The main utility company in Irkutsk is looking to collect almost $800,000 from owners of crypto farms that have allegedly caused a spike in electricity consumption in the Russian region. The supplier accuses the miners of burning cheap household electricity in what is, in fact, a business activity.
Power Utility Takes Crypto Miners to Court
Irkutskenergosbyt, the local power distributer in Irkutsk Oblast, has filed 137 lawsuits against customers using subsidized electricity to mint digital currencies in mining facilities set up in basements and garages. Taking the cases to court, the utility hopes to recover 63 million Russian rubles (over $790,000) in compensation, Tass reported quoting its director, Andrey Kharitonov.
The company says these home miners are engaged in entrepreneurial activities while paying for their electricity at the tariffs for the population, which are four times lower than commercial rates. The owners of the underground crypto farms are also increasing the load on the grid in residential areas leading to breakdowns and outages.
In 2021 alone, over 1,200 cases of ‘gray’ mining were identified, Kharitonov told the news agency. Of the 137 filed lawsuits, 19 claims in the amount of 21 million rubles were satisfied. All other claims are still being considered and no cases have been lost so far, he detailed.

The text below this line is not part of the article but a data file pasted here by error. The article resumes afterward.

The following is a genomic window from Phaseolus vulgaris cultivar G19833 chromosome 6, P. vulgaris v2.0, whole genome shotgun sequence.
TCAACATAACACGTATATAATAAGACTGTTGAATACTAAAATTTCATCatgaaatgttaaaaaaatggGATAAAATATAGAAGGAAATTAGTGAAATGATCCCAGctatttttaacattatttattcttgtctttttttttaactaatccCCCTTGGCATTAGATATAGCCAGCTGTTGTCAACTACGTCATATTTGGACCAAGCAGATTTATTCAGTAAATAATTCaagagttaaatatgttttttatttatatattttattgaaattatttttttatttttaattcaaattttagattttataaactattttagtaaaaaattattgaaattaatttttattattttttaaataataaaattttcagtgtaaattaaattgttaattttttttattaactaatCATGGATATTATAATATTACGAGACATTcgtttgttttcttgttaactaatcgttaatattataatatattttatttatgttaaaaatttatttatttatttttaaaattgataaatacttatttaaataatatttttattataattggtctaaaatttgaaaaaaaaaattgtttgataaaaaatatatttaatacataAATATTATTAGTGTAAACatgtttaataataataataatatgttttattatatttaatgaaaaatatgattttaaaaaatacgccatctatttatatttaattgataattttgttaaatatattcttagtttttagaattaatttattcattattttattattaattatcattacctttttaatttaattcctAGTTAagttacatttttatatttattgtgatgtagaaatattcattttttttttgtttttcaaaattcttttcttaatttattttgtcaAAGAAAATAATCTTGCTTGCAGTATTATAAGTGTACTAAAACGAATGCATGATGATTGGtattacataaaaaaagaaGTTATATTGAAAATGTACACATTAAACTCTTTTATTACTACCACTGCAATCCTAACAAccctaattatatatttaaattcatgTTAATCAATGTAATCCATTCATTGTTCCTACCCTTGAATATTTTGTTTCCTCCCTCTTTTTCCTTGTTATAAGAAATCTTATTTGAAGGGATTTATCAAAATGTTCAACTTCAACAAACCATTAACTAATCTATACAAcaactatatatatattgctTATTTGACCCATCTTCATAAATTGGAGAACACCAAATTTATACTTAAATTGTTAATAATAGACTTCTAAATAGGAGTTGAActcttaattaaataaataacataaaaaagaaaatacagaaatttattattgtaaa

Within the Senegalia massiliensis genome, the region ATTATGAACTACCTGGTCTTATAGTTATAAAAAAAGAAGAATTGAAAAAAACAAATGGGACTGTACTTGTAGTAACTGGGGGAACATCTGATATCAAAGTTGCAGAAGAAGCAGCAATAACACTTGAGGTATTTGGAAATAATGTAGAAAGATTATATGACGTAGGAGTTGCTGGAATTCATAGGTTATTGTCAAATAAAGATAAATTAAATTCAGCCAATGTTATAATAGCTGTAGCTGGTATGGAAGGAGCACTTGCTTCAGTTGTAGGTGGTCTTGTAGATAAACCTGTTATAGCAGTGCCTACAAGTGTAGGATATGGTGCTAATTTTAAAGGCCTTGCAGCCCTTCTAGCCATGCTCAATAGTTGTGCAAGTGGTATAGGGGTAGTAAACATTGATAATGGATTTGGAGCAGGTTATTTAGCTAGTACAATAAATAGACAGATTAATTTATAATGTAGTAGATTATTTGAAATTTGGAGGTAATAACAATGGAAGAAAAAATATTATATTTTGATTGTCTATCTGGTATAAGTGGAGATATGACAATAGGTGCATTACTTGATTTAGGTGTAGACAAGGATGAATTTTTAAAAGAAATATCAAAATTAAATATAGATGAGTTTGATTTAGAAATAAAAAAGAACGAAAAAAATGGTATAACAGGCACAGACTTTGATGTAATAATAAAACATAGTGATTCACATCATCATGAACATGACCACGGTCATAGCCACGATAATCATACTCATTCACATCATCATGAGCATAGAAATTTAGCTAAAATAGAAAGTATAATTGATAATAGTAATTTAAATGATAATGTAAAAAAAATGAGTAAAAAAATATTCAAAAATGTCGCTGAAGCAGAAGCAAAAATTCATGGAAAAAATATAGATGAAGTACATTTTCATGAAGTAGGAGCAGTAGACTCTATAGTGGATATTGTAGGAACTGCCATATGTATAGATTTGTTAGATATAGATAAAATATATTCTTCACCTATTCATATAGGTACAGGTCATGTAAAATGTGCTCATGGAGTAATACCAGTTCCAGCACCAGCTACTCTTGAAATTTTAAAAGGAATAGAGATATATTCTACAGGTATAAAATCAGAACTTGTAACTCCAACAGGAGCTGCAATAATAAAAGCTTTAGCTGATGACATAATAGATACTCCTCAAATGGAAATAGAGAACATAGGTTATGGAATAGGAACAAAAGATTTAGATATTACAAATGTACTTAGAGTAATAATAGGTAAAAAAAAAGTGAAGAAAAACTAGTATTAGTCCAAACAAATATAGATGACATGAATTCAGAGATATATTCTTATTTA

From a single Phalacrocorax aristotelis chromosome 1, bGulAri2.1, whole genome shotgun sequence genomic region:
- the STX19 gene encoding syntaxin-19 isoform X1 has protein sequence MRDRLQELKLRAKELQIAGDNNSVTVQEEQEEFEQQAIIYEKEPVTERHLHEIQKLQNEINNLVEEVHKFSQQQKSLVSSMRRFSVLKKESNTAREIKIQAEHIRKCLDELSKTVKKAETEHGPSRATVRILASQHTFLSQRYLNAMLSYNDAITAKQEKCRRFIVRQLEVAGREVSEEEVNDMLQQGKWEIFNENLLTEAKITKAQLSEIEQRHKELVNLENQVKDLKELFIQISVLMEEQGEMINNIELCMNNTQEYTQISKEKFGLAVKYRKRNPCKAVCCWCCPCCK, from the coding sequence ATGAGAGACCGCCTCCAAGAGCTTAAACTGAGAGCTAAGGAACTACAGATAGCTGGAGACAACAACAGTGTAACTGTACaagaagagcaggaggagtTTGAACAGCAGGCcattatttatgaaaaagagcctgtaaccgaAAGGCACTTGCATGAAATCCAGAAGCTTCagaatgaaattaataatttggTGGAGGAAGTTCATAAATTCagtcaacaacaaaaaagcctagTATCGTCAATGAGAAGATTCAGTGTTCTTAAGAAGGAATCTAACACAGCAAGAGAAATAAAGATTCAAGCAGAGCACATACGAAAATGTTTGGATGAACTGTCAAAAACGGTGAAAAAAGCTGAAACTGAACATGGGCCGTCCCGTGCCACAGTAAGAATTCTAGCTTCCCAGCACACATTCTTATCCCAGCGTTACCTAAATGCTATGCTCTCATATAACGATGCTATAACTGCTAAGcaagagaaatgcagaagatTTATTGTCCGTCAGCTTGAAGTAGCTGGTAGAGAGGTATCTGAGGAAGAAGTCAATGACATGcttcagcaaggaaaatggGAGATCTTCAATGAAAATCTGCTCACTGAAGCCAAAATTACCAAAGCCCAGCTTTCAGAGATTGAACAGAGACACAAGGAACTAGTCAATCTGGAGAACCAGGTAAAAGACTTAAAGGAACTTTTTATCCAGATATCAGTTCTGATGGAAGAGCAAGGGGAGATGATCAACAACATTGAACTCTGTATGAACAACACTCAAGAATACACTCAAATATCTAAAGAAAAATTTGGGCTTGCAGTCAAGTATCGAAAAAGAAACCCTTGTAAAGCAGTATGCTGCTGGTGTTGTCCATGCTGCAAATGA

The executive pointed out that cryptocurrency mining significantly increases the volume of consumed electrical energy in the region. While in 2020, Irkutskenergosbyt’s customers used about 7 billion kilowatt-hours (kWh), in 2021 the figure approached 8 billion kWh. At the same time, the number of private households and apartment buildings has remained almost unchanged.
The power utility has registered the highest concentration of mining farms in the Irkutsky and Shelekhovsky districts. Electricity tariffs in these rural areas are lower than those in the city of Irkutsk. At only 0.86 rubles ($0.01) per kWh, households in these parts of the region have access to the cheapest electricity in Russia while businesses have to pay 3.6 rubles per kWh.
The miners who lost in court will now have to not only cover the price difference for the power they have already consumed but also sign new contracts with Irkutskenergosbyt at commercial rates. Their region became known as the “mining capital of Russia” after a large amount of mining hardware was imported from China when Beijing launched a nationwide crackdown on the industry in May last year.
In October 2021, the governor of Irkutsk Oblast, Igor Kobzev, joined mounting calls to recognize cryptocurrency mining as a type of entrepreneurial activity and make miners pay higher electricity tariffs and taxes. In December, the federal government in Moscow allowed Russian regions to determine local electricity tariffs in residential areas.
The future of mining in Russia, among other crypto-related activities, is still undecided. A working group at the State Duma has been tasked to prepare legislation to fill the regulatory gaps remaining after the adoption of the law “On Digital Financial Assets.” Last week, the Central Bank of Russia proposed the prohibition of bitcoin mining as part of a blanket crypto ban but media reports revealed its hardline stance is not gaining support from other government institutions.
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